3 Things To Do Before Your Lock-Up Period Expires

by | Sep 18, 2017 | IPO, Liquidity Events, Stock Options, Tech Industry

3 Things To Do Before Your Lock-Up Period Expires

by | Sep 18, 2017 | IPO, Liquidity Events, Stock Options, Tech Industry

Your company just announced its IPO. ????

You’ve been waiting for this day since the moment you started working there, and it’s finally come.

Whether or not you’ve been diligent about exercising your stock options up until this point, you do know one thing: it’s going to be good. (And you’re right.)

Thing is though, the instant the IPO is announced, and immediate lock-up period begins. This usually lasts from 90 to 180 days, and during this time, you’re not allowed to share your stocks if you have them.

Slight bummer, I know. But it does actually protect you in a way: the reason companies have these lock-up periods is so that the market doesn’t get flooded with a massive amount of stocks, which can actually bring down the share price.

But just because you’re in a lock-up period after the IPO was announced doesn’t mean you can’t start making massive moves to improve your wealth for the day the lock-up period is over.


3 Ways to Prepare for Your Lock-Up Period Expiration

Don’t wait until your lock-up period is already expired to do something about it! Instead, follow these three steps to make sure you can make the most of it:


1. Get Organized

Create a list of everything you own so that you can set up your strategy. Specifically, you’ll want to separate what you have into the following groups:

Shares owned: These are shares from options that you’ve previously exercised. Obtain an unrealized gains and losses report to see what you currently hold and the realized gain or loss if you were to sell the position on the “as of” date.

Exercised stock options: Break these down into incentive stock options (ISOs) and nonqualified options (NSOs) that you’ve exercised. This is because ISOs are taxed differently than NSOs.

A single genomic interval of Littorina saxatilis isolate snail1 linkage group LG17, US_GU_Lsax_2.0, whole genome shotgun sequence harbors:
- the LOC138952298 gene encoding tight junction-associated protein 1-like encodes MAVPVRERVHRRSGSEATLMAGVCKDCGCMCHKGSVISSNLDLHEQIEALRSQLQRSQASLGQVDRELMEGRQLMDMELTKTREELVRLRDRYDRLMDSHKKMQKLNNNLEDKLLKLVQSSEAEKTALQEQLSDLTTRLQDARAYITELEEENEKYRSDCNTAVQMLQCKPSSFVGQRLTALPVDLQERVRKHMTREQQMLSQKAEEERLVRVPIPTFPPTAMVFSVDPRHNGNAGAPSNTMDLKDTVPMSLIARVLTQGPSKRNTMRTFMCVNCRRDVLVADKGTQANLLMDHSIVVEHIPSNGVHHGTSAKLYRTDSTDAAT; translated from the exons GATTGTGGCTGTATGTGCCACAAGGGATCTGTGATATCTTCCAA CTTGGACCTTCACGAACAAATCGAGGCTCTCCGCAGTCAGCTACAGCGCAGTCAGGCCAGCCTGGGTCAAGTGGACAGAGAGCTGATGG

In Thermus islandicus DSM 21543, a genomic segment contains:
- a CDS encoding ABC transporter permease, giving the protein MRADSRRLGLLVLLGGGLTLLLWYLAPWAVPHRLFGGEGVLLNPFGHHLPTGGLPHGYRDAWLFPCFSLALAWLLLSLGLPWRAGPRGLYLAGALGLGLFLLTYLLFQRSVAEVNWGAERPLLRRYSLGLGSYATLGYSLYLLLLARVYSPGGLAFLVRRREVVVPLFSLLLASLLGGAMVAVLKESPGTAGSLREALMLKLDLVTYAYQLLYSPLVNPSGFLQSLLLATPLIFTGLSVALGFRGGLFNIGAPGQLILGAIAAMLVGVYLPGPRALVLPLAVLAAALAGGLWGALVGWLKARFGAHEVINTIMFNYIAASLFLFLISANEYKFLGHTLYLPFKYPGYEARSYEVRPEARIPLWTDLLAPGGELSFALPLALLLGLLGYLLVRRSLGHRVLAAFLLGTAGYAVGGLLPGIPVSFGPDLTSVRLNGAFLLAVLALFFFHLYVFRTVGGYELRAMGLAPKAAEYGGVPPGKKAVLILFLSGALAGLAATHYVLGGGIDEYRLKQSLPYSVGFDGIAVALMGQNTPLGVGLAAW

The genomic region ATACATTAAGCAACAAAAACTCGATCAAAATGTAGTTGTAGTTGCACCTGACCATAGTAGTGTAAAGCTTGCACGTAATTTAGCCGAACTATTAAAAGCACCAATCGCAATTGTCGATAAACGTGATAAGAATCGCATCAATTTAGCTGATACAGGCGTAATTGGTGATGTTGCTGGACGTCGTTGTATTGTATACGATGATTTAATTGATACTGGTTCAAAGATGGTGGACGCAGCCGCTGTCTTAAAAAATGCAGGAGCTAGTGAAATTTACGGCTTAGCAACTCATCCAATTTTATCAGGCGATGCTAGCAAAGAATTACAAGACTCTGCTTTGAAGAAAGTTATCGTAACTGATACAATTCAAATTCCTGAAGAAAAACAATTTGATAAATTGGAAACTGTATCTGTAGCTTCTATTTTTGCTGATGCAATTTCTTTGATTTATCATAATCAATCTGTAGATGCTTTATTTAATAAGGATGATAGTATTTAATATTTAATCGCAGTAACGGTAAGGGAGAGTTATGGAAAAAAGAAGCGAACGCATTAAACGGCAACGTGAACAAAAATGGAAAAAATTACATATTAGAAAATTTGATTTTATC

Vested but not exercised stock options: As with your exercised stock options, you’ll want to separate these into ISOs and NSOs so that you can calculate potential taxes.

For each, make sure you know the bargain element, which is the difference between the strike price of the option and the fair market value of the underlying stock when you exercise the option.

Unvested stock options: Again, group these into ISOs and NSOs. Also, note when the options become vested.

Restricted Stock Units (RSUs): Unlike options, an RSU is a form of stock-based compensation with a specific vesting plan and distribution schedule. Once the shares vest, they’ll be taxed as ordinary income, so keep track of when your RSUs will vest and also evaluate your tax situation and how vesting will affect you.

You’ll also want to take a look at your last tax return to note changes in income and your alternative minimum tax (AMT).


2. Create a Game Plan

In football, coaches often plan out the first 10 to 15 offensive plays before the game even kicks off. You can do the same as an investor in a lock-up period.

Why? Because while there’s always room to make minor adjustments based on how things actually play out, it’s a smart move to avoid making decisions on the fly or taking action without any preparation.

With your list in your hand and understanding of the tax implications, you can start making plans for what you’ll do well in advance of the expiration.


3. Execute Your Plan

When your lock-up period expires, be ready to carry out your plan. Avoid second-guessing yourself. You’ve spent a lot of time researching and planning.

In most cases, the information hasn’t changed between when you formulated your action steps and when it’s time to actually take action.

Also, be ready for a secondary offering, which can allow you to cash out large portions of your stake in the tech company before the lock-up expires.

The downside is that secondary offerings can drive down the value of shares because the pricing is often below the current market price. This is done to attract buyers into buying large blocks of shares.

For example, Twilio offloaded seven million shares in a secondary offering, priced at $40 per share. At the time, the market price was $48 per share.

If your company is planning a secondary offering, know how that will affect your shares and options.


The Key to Making the Most of an Expiring Lock-Up Period: Plan Ahead

As you prepare for a lock-up period to expire, it’s critical to know what you’re going to do far in advance. As you’re making your plans, continue to watch the stock price every day so you can make adjustments, if necessary.

Know what your goals are in regards to what the IPO can do for you, and build your plan around those goals.  As you do so, you’ll be much better prepared when the lock-up expires, and you’ll be able to maximize the value you get out of it.

And if you’re not sure what to do or have questions, take the right steps so you can make an informed decision about the actions you’ll take with your investments. An objective third-party working as your fiduciary 100% of the time can help guide you and eliminate uncertainty.